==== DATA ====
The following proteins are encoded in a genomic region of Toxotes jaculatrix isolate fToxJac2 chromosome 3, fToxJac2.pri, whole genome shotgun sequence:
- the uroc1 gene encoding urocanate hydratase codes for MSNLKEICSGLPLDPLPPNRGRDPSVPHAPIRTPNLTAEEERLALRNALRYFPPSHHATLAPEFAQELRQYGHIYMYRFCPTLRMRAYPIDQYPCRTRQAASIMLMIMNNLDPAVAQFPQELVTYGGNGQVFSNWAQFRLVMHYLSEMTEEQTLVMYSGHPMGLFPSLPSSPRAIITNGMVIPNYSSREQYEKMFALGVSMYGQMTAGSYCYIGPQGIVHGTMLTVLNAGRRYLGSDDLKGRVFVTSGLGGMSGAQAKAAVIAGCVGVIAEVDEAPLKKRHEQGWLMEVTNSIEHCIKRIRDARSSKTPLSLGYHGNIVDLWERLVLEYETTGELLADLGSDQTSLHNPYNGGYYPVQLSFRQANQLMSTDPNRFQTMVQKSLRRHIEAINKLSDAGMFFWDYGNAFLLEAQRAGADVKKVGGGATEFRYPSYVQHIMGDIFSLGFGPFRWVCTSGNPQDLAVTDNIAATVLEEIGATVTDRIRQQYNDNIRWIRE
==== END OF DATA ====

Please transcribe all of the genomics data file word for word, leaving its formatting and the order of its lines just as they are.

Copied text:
The following proteins are encoded in a genomic region of Toxotes jaculatrix isolate fToxJac2 chromosome 3, fToxJac2.pri, whole genome shotgun sequence:
- the uroc1 gene encoding urocanate hydratase codes for MSNLKEICSGLPLDPLPPNRGRDPSVPHAPIRTPNLTAEEERLALRNALRYFPPSHHATLAPEFAQELRQYGHIYMYRFCPTLRMRAYPIDQYPCRTRQAASIMLMIMNNLDPAVAQFPQELVTYGGNGQVFSNWAQFRLVMHYLSEMTEEQTLVMYSGHPMGLFPSLPSSPRAIITNGMVIPNYSSREQYEKMFALGVSMYGQMTAGSYCYIGPQGIVHGTMLTVLNAGRRYLGSDDLKGRVFVTSGLGGMSGAQAKAAVIAGCVGVIAEVDEAPLKKRHEQGWLMEVTNSIEHCIKRIRDARSSKTPLSLGYHGNIVDLWERLVLEYETTGELLADLGSDQTSLHNPYNGGYYPVQLSFRQANQLMSTDPNRFQTMVQKSLRRHIEAINKLSDAGMFFWDYGNAFLLEAQRAGADVKKVGGGATEFRYPSYVQHIMGDIFSLGFGPFRWVCTSGNPQDLAVTDNIAATVLEEIGATVTDRIRQQYNDNIRWIRE